Gundlach’s ‘TOTL’ About To Jump PIMCO’s ‘BOND’ In Assets

Gundlach’s ‘TOTL’ About To Jump PIMCO’s ‘BOND’ In Assets

BOND’s top spot in the active ETF midterm bond segment about to end.

Reviewed by: Cinthia Murphy
Edited by: Cinthia Murphy

The reigning king in the segment of actively managed midterm total return bond strategies has long been the PIMCO Total Return Active ETF (BOND | C). That may be about to change, and any day now.

The four-year-old BOND once boasted Bill Gross’ expertise at the helm and went on to become the second-most-successful ETF launch ever—behind only the SPDR Gold Trust (GLD | A-100)—gathering its first $1 billion in assets in only three months after it launched in 2012.

But BOND’s uncontested top spot in terms of assets under management is now being challenged by the 16-month-old SPDR DoubleLine Total Return Tactical ETF (TOTL | C)—a fund that marked Jeffrey Gundlach’s and his firm DoubleLine’s entry into the ETF market.

Nipping At BOND’s Heels

TOTL hit its first $1 billion in about five months, and has quickly been gathering assets, sitting now some $25 million away from matching BOND’s $2.58 billion in total assets. Day after day, that spread has been narrowing—the wind is certainly behind TOTL’s back.

Perhaps what’s most interesting about the rising success of TOTL and the declining popularity of BOND is just how important investor perception is when it comes to active managers.

Some in the industry say that one of PIMCO’s biggest head winds these days is just that: investor perception.

The headline-making departures of Mohamed El-Erian and, later, of Bill Gross in the past few years marked by first a break between the two managers, and later between Gross and PIMCO as a firm, has done little to foster investor confidence in PIMCO as a company.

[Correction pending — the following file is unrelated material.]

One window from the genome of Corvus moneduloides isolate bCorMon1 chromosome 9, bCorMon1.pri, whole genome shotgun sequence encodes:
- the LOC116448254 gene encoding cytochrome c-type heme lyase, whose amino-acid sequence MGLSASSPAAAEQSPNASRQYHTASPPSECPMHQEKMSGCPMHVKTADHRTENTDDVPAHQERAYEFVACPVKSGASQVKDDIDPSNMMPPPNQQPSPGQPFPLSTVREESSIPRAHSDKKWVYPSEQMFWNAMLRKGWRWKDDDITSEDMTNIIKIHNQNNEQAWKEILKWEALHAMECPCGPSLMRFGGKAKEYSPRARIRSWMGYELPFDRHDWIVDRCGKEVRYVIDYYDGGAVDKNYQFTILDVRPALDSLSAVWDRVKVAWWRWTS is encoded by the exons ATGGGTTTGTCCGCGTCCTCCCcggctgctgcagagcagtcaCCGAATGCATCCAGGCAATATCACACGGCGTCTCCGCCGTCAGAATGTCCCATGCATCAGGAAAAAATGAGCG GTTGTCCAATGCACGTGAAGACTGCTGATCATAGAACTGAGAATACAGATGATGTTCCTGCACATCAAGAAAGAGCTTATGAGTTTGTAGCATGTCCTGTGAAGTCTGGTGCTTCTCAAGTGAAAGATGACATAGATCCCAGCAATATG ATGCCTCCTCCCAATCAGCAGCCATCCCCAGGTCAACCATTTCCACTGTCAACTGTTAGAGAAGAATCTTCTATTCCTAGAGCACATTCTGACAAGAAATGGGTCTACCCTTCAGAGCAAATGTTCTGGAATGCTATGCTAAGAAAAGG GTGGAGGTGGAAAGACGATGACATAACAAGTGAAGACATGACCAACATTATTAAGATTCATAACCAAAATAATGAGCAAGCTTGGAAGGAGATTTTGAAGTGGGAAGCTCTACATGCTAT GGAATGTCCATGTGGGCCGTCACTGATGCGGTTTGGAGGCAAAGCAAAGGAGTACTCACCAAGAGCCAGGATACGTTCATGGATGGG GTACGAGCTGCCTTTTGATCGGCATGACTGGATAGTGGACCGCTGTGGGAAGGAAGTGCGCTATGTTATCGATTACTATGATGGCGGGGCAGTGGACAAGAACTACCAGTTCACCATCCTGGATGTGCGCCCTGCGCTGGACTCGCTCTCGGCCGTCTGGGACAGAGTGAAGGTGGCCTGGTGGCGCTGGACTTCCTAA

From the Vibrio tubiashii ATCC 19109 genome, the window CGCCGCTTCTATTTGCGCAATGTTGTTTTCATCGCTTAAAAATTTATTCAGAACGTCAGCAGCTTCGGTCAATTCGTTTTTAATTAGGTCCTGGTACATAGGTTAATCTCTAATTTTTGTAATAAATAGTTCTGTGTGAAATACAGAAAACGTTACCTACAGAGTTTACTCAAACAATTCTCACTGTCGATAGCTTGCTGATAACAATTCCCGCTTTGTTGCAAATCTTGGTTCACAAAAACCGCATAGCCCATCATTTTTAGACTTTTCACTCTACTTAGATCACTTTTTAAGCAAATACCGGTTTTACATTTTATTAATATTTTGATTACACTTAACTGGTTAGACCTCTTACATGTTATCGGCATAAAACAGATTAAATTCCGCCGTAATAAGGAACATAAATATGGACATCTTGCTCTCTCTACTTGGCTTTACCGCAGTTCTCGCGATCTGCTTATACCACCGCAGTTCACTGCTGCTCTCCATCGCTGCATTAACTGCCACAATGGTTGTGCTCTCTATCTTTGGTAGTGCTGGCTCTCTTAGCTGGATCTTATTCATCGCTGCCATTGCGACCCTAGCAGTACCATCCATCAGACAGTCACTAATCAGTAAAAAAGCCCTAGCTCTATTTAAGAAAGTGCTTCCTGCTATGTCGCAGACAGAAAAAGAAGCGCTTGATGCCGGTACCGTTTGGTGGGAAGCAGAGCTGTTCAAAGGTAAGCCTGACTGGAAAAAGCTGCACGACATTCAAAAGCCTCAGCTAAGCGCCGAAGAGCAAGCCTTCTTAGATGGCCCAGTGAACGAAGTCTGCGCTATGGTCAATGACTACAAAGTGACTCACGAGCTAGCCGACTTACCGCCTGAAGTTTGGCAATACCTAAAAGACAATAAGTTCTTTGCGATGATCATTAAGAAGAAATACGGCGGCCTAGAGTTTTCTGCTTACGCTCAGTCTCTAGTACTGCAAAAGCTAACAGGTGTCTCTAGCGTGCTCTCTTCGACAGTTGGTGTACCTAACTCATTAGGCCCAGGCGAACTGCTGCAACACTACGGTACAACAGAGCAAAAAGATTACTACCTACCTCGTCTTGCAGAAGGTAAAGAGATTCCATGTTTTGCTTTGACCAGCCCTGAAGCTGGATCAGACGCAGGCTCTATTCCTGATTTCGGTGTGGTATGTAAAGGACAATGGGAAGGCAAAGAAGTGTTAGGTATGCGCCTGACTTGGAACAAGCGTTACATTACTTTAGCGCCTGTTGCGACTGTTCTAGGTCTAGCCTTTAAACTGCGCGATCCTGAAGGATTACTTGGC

Big Gap In New Inflows

Today BOND is managed by a very competent team comprising Scott Mather, Mark Kiesel and Mihir Worah—well-known and respected investment managers in the bond space, no doubt. But there’s no question that a large part of BOND’s resonance with investors in its early days was Gross’ star power. As Morningstar put it in its fund report for BOND, “it will still take some time to see how these three, all strongly opinionated and talented investors, coalesce as a team.”

Perhaps BOND’s biggest asset-gathering challenge is keeping investors put, and attracting new ones during this transition process. Gross left PIMCO late in 2014 to join Janus Capital. (PIMCO did not respond to request for comment.)

In the past 12 months, BOND has seen modest net inflows of $107 million, according to FactSet data, while its main competitor, TOTL, has gathered $1.71 billion in the same period, or more than 10 times as much.

“The world of active fixed-income investing has seen significant turnover in terms of individual portfolio managers as well as leadership firms,” said Ron Redell, executive vice president at DoubleLine. “The senior portfolio managers at DoubleLine have worked together on average for nearly two decades. That long-tenured cohesion has been a source of stability.”